First and foremost, Baldur’s Gate 3 has one of the most impressive and inclusive character creation systems in any game, regardless of genre. Frankly, it puts Chinese and Korean MMOs to shame. Brace yourself for numbers – here we go! There are four body types from slim to absolutely yolked for most races, male, female, or non-binary/other for identity, nearly a dozen voice options for every race, eight facial presets, and sixty or so skin colors with the option to unlock all 145 skin colors if you want to go off-brand for your chosen race. There are ten scar options, a slider for maturity from young to old, freckle density, freckle intensity, vitiligo pigmentation, and more than a few genital options. 44 facial tattoos, 15 piercings, 32 eye colors (again with the option to unlock the full list of 145 of them, including heterochromia), and 17 eye makeup styles, 77 lip tints with sliders for intensity, metallic tint, and glossiness. 87 hairstyles, 125 hair colors, with highlights and graying options for accents, and 19 facial hairstyles round out that list.
Moving onto backgrounds, there are 11 of them – Acolyte, Charlatan, Criminal, Entertainer, Folk Hero, Guild Artisan, Noble, Outlander, Sage, Soldier, and Urchin. These give your character a bit of flavor for their upbringing, but also give skills in things like insight, religion, athletics, survival, acrobatics, performance, and more. These come up frequently in all sorts of ways you can’t predict, but this is a choice you’ll want to role play as there’s simply no way to game the system.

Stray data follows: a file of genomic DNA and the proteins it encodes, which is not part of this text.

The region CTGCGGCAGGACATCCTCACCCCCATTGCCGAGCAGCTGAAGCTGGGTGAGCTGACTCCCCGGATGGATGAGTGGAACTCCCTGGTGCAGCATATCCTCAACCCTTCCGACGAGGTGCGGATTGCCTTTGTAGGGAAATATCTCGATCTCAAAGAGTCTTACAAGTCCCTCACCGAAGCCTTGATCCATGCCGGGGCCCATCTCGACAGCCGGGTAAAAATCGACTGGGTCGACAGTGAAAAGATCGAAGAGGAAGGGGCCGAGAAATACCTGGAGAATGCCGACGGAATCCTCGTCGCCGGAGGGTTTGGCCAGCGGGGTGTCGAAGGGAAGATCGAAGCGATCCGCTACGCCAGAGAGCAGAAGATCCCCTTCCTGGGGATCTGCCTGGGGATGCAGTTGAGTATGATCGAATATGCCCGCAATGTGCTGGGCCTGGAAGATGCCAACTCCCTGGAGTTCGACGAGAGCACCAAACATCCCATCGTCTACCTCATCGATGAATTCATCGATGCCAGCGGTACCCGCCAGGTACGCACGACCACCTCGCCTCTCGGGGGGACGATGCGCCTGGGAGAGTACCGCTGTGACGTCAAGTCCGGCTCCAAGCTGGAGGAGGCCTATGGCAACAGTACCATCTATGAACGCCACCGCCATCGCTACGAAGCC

If you want to tinker with your initial stats, you are welcome to do so, but your character is somewhat pre-allocated to start. Based on your class, it’ll automatically try to assign the stats that will serve you best. You are welcome to change these as you wish, including your selected proficiencies. If you ever wanted a super smart Barbarian with a focus on Arcana and Stealth, well Baldur’s Gate 3 isn’t here to stop you.
For a more guided experience, you can also play as one of the Origin characters. These allow you to select one of your party members as the main character rather than creating one yourself. You’ll control them through the adventure, with their personal quests becoming part of the main quest. One of these origins is not like the others, however. The Dark Urge allows you to create a custom character and choose their class, but unlike “Tav” comes with a dark, unknown backstory. This isn’t for the faint of heart, as you’ll need to fight your inner demons to avoid committing atrocities… or encourage these urges, if that’s your thing.